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As the diplomatic row with France continues, the Sunday Express has learnt that the Prime Minister held a summit with members of theTory Party’s Common Sense Group of MPs in Downing Street on Wednesday.
They were summoned to discuss the migration issue, which is causing increasing unrest in the party.
An MP at the meeting said: “The issue of the Human Rights Act was raised and the Prime Minister was very positive in his response.
“He told us ‘That’s why I appointed Dominic Raab to the job [of Justice Secretary]’ – to bring in the reforms needed.”
Mr Raab, who is also Deputy Prime Minister, was responsible for drawing up David Cameron’s plans to replace the Human Rights Act, which was brought in by Tony Blair, with a much narrower British Bill of Rights.
Critics of the Human Rights Act claim it has stopped the Government from tackling the migrant crisis, not least because it makes deportation more difficult.They argue it is one of the reasons only five Channel migrants have been deported in the past year.
Another MP said: “I will believe it when I see it but the meeting with the boss [Mr Johnson] was very positive and I feel more confident that there is a will to tackle this issue once and for all.”
The news comes as tensions continue between France and the UK in the aftermath of last week’s Channel tragedy.
Paris withdrew an invitation to Home Secretary Priti Patel to attend a meeting of ministers from key European allies in Calais.
France was angered by Mr Johnson releasing a letter he sent to Emmanuel Macron setting out his proposals, including reiterating a call for joint UK-French patrols by border officials along French beaches to stop boats leaving, which Paris has resisted.
Home Office Minister Damian Hinds defended the Prime Minister’s letter to the French leader as “exceptionally supportive and collaborative”.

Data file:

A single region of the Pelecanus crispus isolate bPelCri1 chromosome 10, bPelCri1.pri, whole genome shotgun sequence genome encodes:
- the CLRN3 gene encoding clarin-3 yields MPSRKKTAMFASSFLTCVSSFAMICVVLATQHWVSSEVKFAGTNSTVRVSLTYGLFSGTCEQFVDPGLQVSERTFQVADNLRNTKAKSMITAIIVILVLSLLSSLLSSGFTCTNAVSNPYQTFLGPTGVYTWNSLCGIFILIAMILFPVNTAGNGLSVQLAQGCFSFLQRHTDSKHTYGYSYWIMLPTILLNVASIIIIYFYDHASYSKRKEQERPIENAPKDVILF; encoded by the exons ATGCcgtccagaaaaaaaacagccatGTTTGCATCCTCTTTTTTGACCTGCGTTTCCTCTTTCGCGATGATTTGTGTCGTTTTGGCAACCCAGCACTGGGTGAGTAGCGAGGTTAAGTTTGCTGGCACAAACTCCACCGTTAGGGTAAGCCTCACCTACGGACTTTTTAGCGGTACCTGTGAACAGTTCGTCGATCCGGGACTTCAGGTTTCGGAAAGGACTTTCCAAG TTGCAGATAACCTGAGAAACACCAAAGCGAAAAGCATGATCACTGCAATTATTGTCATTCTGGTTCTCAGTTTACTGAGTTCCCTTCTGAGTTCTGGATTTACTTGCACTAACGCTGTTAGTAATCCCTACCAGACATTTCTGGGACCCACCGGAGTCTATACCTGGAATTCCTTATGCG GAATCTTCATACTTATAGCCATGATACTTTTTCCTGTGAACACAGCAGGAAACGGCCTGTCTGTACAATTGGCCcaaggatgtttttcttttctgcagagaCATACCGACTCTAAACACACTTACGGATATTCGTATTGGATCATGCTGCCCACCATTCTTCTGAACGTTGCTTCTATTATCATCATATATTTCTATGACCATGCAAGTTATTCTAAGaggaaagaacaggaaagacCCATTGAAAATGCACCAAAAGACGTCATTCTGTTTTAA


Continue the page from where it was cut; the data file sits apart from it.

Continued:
He insisted “nobody is proposing breaching sovereignty” amid concerns over the request for UK officials to join the patrols.
The Government is already planning to bring in changes to the Nationality and Borders Bill, which is before Parliament this week. One change is aimed at making it easier to deport people who overstay their visas.
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Ms Patel wants to increase the maximum penalty for overstaying a visa from six months to four years in prison.
She believes this will deter people from breaking the rules and send a signal to the whole criminal justice system including police, prosecutors and courts that it should be taken seriously. Longer sentence lengths will also make it easier to deport someone.
Tom Pursglove, Minister for Justice andTackling Illegal Migration, said: “Rightly, the public believe that if people are here, they must be here legally – this change ensures that those who don’t play by the rules are properly punished.”
But inside the party there is recognition that action needs to be taken ahead of any changes in the law, which will not come into effect until next year.
One MP who attended the meeting said: “The Prime Minister told us he has a plan but did not want to reveal the details yet. But he asked us for his support when he reveals it because he is concerned about the wets in our party who oppose tough measures to deal with these problems.
“Of course we said that we would.”
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